Thigh strain

A thigh (quadriceps) strain is a very common sports injury. If you have had the injury once, the risk of re-injury is increased.

Thigh strains are common in sports such as football, and there are more players sidelined due to this injury, compared to strains in the hamstrings or groin.

Some factors might potentially increase the risk of injury:

  • Feeling exhausted
  • Muscle weakness or a difference in the strength of the quadriceps in relation to the hamstrings
  • Activities that involve a lot of sprinting or kicking
  • Previous strain injury

The quadriceps is composed of four muscles. One of these is the rectus femoris, which is most often injured. It is also the only muscle that crosses two joints (the hip and knee joint).

Injury mechanism

In football, thigh strains often occur when the player is slowing down (decelerating) after a sprint, either because they are taking too small or too large steps. This injury can also occur when an athlete sprints, jumps, or kicks.

Type of injury

Thigh strains can be categorised into two groups depending on where they occur:

  • Type 1: Located far down on the thigh where the muscle and tendon join above the knee. This is the most common type, and is known as a distal strain.
  • Type 2: Occurs where the muscle begins. We will not go into more detail here as this kind of injury is uncommon.

Type 2 injuries have a longer rehabilitation period and a poorer prognosis, compared to type 1 injuries.

Distal strains

A common sign of a distal strain injury is an acute pain in the affected area during activities that require powerful contractions of the muscle. Pain and tenderness are often felt in the injured area while stretching or straightening the leg against some resistance.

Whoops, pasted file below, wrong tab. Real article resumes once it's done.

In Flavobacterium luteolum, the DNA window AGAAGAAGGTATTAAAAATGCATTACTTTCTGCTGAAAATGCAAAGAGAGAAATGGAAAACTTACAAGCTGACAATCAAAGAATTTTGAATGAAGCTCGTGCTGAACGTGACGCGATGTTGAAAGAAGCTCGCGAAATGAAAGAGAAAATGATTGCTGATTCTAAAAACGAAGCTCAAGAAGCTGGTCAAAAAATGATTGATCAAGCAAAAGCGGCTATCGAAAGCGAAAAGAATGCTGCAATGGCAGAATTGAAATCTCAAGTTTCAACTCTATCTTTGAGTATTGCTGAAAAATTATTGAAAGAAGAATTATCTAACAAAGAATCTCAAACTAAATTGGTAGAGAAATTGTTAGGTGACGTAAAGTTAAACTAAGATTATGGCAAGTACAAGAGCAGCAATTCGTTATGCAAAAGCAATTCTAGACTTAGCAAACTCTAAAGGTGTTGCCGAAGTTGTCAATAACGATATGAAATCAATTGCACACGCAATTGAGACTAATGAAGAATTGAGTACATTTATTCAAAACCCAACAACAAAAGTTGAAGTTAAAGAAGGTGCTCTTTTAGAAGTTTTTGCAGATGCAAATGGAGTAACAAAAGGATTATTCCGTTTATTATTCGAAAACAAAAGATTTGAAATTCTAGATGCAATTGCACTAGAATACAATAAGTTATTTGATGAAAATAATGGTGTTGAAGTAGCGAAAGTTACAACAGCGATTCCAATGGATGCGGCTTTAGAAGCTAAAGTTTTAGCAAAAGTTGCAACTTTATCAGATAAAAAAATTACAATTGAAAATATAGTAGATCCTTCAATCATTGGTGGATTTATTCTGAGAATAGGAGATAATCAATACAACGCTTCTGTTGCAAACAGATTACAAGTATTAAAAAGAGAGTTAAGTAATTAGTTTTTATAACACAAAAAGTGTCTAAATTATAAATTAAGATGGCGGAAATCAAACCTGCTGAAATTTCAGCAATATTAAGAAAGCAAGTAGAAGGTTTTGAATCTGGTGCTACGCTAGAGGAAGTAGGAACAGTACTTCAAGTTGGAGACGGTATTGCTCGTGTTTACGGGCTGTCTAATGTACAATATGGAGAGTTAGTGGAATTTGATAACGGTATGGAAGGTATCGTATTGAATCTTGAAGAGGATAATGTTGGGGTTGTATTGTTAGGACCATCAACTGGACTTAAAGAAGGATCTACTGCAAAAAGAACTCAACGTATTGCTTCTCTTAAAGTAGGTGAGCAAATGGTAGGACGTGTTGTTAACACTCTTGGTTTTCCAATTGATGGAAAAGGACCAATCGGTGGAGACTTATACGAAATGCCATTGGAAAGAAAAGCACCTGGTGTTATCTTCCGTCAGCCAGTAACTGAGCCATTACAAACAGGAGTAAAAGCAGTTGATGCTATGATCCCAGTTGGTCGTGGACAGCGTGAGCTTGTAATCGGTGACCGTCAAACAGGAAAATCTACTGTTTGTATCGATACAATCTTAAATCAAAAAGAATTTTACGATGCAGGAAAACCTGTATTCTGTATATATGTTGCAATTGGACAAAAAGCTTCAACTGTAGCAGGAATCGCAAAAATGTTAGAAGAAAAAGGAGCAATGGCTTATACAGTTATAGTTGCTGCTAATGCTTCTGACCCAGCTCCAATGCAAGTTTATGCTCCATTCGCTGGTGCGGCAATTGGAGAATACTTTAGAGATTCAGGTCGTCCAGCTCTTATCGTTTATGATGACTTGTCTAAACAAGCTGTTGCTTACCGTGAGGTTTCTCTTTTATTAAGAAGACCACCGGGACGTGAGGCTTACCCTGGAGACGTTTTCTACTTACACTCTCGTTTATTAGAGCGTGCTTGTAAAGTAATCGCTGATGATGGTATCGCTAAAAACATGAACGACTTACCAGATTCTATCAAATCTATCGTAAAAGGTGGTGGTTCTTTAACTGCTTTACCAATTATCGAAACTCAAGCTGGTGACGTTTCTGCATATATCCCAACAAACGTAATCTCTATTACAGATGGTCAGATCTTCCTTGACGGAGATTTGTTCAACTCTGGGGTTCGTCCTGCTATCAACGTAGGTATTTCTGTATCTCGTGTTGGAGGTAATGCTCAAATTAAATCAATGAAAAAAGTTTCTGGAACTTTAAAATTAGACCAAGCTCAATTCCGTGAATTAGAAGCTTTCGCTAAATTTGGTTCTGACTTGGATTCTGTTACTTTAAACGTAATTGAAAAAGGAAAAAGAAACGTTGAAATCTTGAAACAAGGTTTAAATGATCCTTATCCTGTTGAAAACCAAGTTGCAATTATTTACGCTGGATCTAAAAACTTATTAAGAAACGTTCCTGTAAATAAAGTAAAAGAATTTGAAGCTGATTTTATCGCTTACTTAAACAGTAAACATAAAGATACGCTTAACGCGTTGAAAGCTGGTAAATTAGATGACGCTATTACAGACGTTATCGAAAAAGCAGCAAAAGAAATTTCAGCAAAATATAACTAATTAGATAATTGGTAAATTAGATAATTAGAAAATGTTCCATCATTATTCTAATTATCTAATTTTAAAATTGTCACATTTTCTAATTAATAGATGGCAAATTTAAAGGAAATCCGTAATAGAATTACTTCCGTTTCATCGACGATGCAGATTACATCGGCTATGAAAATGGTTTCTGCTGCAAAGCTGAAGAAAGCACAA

If the strain is severe enough, the muscle may be torn completely in two. If this is the case, there is usually swelling and discolouring. It will also be possible to feel a dip in the muscles with a «lump» next to it. Total ruptures recover well without surgery and there are usually no long-term complications.


One should commence acute treatment according to the PRICE principle immediately following the time of injury. After this, it is important to follow a structured rehabilitation program where the focus is to minimise scar tissue and stimulate healing. The aim is to regain as close to normal muscle length, muscle strength and control as possible. Massage and other passive treatment techniques can reduce the symptoms, but should only be used in addition to the treatments listed above.


Anti-inflammatory medications (NSAIDs), such as Voltaren and Neurofen, are not recommended as they can hinder the body's natural healing processes.

You can still maintain good fitness by performing other forms of exercise that are pain-free. Examples are swimming, strength training or any other kind of exercise you can do. It is advised to seek help from a skilled physiotherapist to help you with sport-specific rehabilitation.

Re-injury is not uncommon. It is, therefore, important that the athlete continues with rehabilitation exercises long after they have returned to the sport. This will minimise the risk of re-injury.